Mechanisms and in vivo functions of contact inhibition of locomotion

Brian Stramer*, Roberto Mayor

*Corresponding author for this work

Research output: Contribution to journalArticlepeer-review

126 Citations (Scopus)


Contact inhibition of locomotion (CIL) is a process whereby a cell ceases motility or changes its trajectory upon collision with another cell. CIL was initially characterized more than half a century ago and became a widely studied model system to understand how cells migrate and dynamically interact. Although CIL fell from interest for several decades, the scientific community has recently rediscovered this process. We are now beginning to understand the precise steps of this complex behaviour and to elucidate its regulatory components, including receptors, polarity proteins and cytoskeletal elements. Furthermore, this process is no longer just in vitro phenomenology; we now know from several different in vivo models that CIL is essential for embryogenesis and in governing behaviours such as cell dispersion, boundary formation and collective cell migration. In addition, changes in CIL responses have been associated with other physiological processes, such as cancer cell dissemination during metastasis.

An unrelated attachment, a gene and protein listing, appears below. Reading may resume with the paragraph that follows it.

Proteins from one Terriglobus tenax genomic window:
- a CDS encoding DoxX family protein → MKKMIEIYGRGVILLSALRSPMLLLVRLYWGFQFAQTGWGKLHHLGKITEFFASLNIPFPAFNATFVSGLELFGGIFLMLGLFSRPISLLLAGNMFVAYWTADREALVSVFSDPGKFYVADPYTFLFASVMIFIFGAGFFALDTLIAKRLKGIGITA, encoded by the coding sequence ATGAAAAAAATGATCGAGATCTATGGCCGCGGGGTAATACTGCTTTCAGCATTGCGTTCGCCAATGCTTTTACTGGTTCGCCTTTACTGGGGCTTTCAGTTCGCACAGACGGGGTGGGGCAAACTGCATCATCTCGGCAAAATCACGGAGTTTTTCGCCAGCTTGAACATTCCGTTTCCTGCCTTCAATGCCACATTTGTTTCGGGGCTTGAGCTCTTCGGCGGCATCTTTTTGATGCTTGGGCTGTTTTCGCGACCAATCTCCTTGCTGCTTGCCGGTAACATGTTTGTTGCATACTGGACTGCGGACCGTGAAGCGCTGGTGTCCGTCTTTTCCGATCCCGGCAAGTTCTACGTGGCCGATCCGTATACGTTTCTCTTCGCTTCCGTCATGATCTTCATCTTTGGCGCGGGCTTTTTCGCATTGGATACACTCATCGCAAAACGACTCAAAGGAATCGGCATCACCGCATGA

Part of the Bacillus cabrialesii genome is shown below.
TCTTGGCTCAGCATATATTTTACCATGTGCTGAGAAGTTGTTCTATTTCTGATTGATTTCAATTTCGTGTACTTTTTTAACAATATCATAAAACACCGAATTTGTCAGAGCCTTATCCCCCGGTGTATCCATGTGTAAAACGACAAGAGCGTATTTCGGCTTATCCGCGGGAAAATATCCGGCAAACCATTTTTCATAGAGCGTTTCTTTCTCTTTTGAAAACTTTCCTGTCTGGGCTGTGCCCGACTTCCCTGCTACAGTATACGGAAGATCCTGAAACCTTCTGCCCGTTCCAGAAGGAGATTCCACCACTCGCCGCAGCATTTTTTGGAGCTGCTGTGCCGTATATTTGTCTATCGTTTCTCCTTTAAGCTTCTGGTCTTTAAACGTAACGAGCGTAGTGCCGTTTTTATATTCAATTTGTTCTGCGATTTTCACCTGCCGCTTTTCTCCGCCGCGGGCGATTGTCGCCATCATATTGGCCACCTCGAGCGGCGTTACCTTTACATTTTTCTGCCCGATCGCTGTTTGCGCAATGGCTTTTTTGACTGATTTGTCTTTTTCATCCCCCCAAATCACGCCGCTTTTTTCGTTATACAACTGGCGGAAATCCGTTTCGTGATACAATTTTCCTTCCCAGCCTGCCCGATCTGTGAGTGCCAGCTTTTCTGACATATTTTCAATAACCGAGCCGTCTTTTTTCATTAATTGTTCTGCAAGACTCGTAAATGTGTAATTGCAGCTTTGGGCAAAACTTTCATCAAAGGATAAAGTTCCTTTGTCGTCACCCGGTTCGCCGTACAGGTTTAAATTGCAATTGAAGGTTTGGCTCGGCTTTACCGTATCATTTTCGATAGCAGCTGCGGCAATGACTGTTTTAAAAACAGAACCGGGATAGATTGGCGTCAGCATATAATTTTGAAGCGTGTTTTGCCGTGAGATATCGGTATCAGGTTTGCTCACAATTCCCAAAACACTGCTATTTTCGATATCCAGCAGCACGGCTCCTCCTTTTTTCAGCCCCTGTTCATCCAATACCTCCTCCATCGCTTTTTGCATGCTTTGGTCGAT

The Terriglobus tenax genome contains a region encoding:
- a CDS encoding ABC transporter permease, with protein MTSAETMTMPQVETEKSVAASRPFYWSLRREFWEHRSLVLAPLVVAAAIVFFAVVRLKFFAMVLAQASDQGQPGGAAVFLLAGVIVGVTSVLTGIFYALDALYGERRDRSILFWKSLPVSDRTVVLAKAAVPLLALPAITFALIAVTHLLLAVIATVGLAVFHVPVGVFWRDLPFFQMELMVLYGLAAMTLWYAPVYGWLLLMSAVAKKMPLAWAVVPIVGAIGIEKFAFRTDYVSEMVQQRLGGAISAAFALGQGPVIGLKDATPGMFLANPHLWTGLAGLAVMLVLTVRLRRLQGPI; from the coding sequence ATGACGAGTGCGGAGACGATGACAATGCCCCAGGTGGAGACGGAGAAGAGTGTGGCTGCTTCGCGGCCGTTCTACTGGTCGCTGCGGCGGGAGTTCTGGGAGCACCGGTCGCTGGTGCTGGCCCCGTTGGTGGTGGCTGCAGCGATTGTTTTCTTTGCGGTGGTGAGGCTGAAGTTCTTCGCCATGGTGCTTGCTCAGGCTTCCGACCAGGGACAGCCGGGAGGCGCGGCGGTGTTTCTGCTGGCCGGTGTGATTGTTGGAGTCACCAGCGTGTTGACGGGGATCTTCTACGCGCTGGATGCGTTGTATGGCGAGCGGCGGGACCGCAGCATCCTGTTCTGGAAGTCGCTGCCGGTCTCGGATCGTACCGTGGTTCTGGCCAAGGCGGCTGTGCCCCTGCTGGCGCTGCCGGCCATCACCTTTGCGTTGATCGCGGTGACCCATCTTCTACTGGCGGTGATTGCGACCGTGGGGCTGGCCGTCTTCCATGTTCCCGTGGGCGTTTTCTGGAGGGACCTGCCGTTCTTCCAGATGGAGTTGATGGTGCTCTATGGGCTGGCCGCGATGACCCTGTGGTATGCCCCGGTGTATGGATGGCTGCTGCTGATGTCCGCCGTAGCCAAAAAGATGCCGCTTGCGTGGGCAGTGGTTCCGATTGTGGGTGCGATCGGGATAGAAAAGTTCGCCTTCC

Original languageEnglish
Publication statusE-pub ahead of print - 28 Sept 2016


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